Benji's burning with ambition
Here at University Technical College Reading, we’re used to turning out remarkable young men and women, but every so often we meet someone who really stands out…
Benji Lewis, 17, has just finished his studies with us this summer, but already he has landed a full-time job, runs his own IT solutions company, has launched the college’s radio show, won a Pride of Britain award and held a funeral for a toy duck involving a chemistry experiment…
His remarkable drive has led him to land a great first job as a junior test engineer at WARP Technologies, a job, by his own admission, he got using his gift for making connections.
“I met one of WARP’s recruiters through a family friend, then a couple of weeks later I heard through that friend that they had a job opening and wondered if I wanted to apply for it. And I got it.
“WARP is a medical software companies. My job is to take the software that’s been developed, cross-reference it against the user stories and the acceptance criteria from the customer and make sure that everything matches.”
Benji has been working in his role at WARP at the same time as completing his college work – he came to an agreement with the college that he would do all his final year coursework from home. Which would be a lot for anyone, but of course Benji has also been running his own IT solutions company, XFour from which he employs six other people from the UTC.
So when did this incredible entrepreneurial drive begin?
“My mum used to say when I was small if a toy didn’t have flashing lights and buttons on it, I wouldn’t be interested.
“When I was 11 I set up a website to raise money for my brother, who has all sorts of medical conditions, but he didn’t quite meet the NHS criteria for a wheelchair. Doing this I raised £4,000, meaning we could buy him a wheelchair and a specialist car seat.
“I then went on to win the Pride of Britain awards in the young volunteer category and that led me to realise people need websites. So I built up my skills and built sites for family and friends. In 2019 I thought I could turn this into a proper business, so I set up XFour and I’m glad to say we’ve just turned a profit this year!
“I’ve always been results-driven – I see things that people I look up to have done and do what I can to achieve my own goals,” he says.
“I have two key ideologies that I live by – one is that you should never be afraid to waste the Big Man’s time. The amount of opportunities that I’ve got by just going to someone in industry and saying: ‘Hey, could I do this thing?’ I’ve got access to exclusive events with Microsoft and had meetings with chief operating officers for example.
“Alongside that I will often have an idea and if I like that idea, there is very little anyone can do to dissuade me. If I want to do something and I have the facility to do it, there’s no point umming and ahhing about it.”
A good example of Benji’s persuasiveness is the live TV production he made with a team of UTC buddies. He explains how a conversation with Principal Jon Nicholls went from being him helping to produce an online Zoom open evening event, to full-on live TV production.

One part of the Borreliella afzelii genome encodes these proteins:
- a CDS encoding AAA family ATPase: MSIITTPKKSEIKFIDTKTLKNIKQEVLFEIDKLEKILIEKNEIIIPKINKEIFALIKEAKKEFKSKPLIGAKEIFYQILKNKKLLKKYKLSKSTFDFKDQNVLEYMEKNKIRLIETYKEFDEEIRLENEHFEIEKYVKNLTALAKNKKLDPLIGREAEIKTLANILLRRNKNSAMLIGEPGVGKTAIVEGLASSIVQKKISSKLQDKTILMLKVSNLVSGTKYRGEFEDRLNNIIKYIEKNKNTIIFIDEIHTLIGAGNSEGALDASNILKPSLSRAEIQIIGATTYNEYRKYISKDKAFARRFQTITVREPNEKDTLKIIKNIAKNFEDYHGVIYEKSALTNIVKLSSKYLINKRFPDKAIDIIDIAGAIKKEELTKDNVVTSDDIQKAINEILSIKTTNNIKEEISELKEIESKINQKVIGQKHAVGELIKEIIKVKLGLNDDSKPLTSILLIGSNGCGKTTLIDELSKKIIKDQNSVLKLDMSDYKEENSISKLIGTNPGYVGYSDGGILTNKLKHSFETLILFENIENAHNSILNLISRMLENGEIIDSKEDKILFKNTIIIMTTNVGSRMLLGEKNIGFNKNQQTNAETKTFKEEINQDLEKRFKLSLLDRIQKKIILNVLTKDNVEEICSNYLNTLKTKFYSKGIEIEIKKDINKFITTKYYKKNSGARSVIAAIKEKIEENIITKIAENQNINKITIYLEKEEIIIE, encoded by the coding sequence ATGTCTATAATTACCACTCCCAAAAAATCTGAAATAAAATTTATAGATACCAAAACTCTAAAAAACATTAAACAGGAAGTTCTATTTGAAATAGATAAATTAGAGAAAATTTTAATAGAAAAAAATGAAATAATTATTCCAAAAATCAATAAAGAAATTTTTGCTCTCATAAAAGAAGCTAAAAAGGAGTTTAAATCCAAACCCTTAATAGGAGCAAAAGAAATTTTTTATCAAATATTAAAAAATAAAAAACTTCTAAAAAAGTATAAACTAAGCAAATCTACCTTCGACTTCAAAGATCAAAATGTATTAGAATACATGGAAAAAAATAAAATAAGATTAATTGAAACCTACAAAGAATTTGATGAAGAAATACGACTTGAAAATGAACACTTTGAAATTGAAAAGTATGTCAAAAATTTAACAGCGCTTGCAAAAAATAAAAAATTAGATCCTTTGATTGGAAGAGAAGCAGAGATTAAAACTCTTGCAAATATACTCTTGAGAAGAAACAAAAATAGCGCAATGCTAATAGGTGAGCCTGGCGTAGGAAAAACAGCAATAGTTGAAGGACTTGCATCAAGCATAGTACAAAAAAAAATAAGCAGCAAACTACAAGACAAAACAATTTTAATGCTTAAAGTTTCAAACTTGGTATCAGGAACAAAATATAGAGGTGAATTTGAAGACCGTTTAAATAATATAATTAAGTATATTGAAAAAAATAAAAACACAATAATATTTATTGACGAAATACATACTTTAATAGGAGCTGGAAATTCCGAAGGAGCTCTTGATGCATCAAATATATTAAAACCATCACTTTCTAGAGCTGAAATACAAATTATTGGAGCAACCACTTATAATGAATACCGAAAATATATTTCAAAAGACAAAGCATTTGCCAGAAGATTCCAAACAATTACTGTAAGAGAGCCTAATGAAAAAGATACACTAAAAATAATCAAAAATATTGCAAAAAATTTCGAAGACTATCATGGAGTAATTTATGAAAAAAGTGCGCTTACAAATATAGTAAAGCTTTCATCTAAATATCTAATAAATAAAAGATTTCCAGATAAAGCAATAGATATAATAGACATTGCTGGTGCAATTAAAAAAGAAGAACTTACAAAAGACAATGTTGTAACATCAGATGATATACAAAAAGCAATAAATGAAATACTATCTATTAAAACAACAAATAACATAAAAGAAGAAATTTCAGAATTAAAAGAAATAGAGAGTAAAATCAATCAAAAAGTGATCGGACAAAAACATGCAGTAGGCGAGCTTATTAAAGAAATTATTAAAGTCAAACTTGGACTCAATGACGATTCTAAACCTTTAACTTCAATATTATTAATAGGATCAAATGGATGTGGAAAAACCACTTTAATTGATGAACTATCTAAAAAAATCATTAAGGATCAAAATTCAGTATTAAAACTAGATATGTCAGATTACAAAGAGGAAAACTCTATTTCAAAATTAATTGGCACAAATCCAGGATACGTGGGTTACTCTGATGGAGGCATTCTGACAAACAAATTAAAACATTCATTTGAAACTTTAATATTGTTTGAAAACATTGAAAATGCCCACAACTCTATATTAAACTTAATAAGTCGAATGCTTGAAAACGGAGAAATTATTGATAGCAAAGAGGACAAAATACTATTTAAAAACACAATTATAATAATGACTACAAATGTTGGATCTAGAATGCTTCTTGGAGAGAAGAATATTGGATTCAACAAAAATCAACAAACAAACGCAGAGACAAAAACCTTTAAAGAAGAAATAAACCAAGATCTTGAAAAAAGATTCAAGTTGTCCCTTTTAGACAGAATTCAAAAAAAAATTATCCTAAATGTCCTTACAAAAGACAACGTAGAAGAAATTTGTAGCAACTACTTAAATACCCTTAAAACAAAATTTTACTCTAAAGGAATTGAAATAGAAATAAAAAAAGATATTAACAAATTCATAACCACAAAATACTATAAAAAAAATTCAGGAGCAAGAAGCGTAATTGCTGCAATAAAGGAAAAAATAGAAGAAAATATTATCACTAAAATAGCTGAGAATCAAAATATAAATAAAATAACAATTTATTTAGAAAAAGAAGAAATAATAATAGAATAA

“When were in lockdown the UTC obviously couldn’t have its normal open evening. Jon gave me a call asking if I could help on Zoom with a smaller idea – I said how about you give us some money and we produce a full-on live TV production to showcase what the college is about? So we hired in the equipment and had a roaming camera and I produced the whole thing with a team from my control room.
“It was a brilliant experience for me, in that it’s something tangible I can show to people in the future and it gave me experience of organising people with very strict deadlines - we all had to be perfectly timed, communicate well, with the right technical knowledge.”
Benji was also instrumental in setting up UTCR.live - the college’s popular online radio station, for which he’s now handed over the reins to a new team of students.
How does Benji rate his time at UTC Reading?
“I loved the freedom of being treated more like an adult,” he says. “You can tell the teachers don’t feel they need to make decisions for you – so nobody says what you have to wear or when you can use phones – it’s all left to common sense.
“The thing the UTC offers - like the Pipeline days, the industry engagement, the willingness to let students have days off to visit places like Microsoft – that was the stuff that added the real value for me.
“It’s so easy to take for granted a lot of the stuff that the UTC does that other schools don’t – there’s so much going on. For example, I spoke to senior employers at Cisco, I’ve worked on a project for the Royal Navy, I’ve got connections on LinkedIn to Microsoft’s biggest partners. I’m making connections all the time.
“And the beauty of UTCR is that because it is a relatively small college everyone knows everyone, teachers included, and it creates a nice community and allows people to study and have fun.”
Going forward Benji plans to study Film and TV production at The University of York.
“After that it will either be a job at the BBC - ideally I’d like to be executive producer on Eurovision - or back to XFour, turning it into a multi-billion pound business,” he says, deadly serious.
And the toy duck funeral? Let’s just say it involved a headless toy, half the school, some science teachers and a Thermite demonstration…